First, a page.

Air traffic gridlock over the holidays might have put you off flying for life. But Bombardier is launching a new plane with high-tech carbon fibre wings - first, though, it needed a factory that could be designed in tandem with those wings
A lot of hope is riding on a big grey box on the north-eastern fringes of Belfast. Just completed, this is a factory where the wings for what has been billed as a quantum leap forward in medium-sized passenger aircraft will be manufactured. Train and plane maker Bombardier is hoping to break into a market dominated by the Boeing 737 and Airbus A320 with a fleet it claims will be 15% cheaper to run. The C Series will achieve this, it says, with ultra-efficient engines and an advanced airframe that includes hi-tech carbon fibre wings.
Bombardier will launch the plane in 2013, but is already producing wings for testing it. According to Harry Lockhart, C Series project manager at Bombardier Aerospace, getting the plane to market as quickly as possible is vital for the success of this venture. “It’s all about market share,” he says. “Once we decided this was the route we were going to take, we put a peg in the sand saying this was the date it would go into service and worked back from that. You quickly realised this was going to be super-fast in terms of delivery.” That meant the factory had to be delivered very quickly - in just 17 months - and on time, ready for production to start in September last year.
Given the advanced nature and scale of the product, the £77m factory was always going to be special. It measures 600,000ft2, the size of four football pitches. Half this area is a giant clean room, as the wing components need to be made in highly controlled conditions. It is stuffed with plant to keep the air super-clean and within tight temperature and humidity tolerances.
Tight tolerances is a theme that runs through this project. Each half of the factory features a 64m span, with the roof structure supporting a crane running the length of the building - this structure is only allowed to deflect a minimal amount. The floor is super-flat and can only vary in height by 2.5mm over 600mm.
The tight programme also meant the factory had to be designed at the same time as the wings. The wing design determines the type of manufacturing equipment needed, which affects the design of the building. A good example is the autoclave, a giant oven used for curing whole wings in one go. Bombardier wanted an autoclave that closely matched the wing size otherwise it would be paying big money for autoclave space it didn’t need. The size of the autoclave determines the size of the foundations and the size of the pit it fits into.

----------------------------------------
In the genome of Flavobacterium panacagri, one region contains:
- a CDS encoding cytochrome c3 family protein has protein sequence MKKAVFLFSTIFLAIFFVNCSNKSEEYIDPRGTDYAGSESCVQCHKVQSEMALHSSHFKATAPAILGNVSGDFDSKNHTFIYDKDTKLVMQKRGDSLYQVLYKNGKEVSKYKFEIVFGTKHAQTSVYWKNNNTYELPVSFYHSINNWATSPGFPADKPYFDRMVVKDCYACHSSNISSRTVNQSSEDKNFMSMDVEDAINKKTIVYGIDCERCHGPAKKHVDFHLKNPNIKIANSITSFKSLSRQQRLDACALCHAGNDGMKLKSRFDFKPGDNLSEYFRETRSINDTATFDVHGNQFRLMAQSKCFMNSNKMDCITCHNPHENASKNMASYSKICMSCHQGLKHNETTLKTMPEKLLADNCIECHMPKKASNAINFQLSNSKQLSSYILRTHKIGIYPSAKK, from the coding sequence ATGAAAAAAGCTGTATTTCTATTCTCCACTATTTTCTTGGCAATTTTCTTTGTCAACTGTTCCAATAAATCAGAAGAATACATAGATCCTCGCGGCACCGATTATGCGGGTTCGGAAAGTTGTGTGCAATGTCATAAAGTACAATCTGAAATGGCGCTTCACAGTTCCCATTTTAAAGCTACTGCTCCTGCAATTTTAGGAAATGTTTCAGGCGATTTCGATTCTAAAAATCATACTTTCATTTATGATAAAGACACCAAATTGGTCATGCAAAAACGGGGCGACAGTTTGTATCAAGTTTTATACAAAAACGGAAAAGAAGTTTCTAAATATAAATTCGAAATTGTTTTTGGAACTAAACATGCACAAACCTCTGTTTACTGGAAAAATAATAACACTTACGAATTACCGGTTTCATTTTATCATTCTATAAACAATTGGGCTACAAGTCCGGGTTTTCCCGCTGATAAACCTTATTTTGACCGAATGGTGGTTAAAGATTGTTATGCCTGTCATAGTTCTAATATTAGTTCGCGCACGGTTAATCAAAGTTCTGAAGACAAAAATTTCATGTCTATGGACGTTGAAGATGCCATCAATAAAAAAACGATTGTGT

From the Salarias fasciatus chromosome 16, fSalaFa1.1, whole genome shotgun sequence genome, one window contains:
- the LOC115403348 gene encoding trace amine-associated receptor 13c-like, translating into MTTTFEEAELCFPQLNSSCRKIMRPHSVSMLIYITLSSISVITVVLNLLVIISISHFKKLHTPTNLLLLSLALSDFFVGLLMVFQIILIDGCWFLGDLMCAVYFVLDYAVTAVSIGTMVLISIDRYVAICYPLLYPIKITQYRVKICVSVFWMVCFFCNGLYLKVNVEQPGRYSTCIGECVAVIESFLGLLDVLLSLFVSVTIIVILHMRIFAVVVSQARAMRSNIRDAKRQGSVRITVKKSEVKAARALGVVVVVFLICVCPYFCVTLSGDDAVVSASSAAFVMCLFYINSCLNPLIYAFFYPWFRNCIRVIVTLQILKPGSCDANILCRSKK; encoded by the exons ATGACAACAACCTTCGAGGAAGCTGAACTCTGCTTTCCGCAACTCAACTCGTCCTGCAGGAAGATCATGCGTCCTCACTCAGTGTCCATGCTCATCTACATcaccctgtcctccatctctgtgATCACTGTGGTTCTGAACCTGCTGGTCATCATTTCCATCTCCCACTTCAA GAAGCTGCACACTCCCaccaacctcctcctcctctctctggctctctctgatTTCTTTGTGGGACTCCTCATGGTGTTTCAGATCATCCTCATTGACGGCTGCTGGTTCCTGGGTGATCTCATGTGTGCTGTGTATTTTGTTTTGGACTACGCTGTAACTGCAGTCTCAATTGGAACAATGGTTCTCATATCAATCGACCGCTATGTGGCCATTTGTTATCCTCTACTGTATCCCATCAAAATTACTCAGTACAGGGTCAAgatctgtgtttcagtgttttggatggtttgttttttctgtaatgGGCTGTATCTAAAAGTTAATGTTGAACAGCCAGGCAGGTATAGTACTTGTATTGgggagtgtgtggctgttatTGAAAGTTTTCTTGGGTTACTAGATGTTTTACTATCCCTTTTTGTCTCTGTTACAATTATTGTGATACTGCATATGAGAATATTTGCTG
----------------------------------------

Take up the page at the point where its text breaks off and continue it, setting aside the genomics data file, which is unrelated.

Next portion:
The only way to deliver a project of this nature was tight organisation and planning. This is where Bombardier brought its manufacturing experience to the process. It produces its planes using lean manufacture. Essentially, this aims to drive all waste out of the process by making it as efficient as possible. The key is understanding the process and anticipating any problems in advance. Any issues that do crop up are tackled immediately before they balloon out of control. The factory is a column-free space so the production supervisors can see the entire production area from their control tower-type office, so if they see components building up in one area, they can sort it out before it causes problems down the line.
Bombardier insisted the project team was co-located on site. It also insisted on a formal meeting structure to plan the project and tackle any problems as these arose. Strategic planning was dealt with in a weekly meeting attended by the project leaders from the client, design team, project manager Turner & Townsend and contractor John Sisk. Problems and day-to-day planning were dealt with at daily meetings, attended by senior project team members when necessary. If these couldn’t be sorted out, the problem would go to Bombardier’s senior management in the Belfast head office and ultimately to the firm’s head office in Montreal. “By 10am it will be with the Belfast leadership team and it can be in Canada by lunchtime,” explains Lockhart.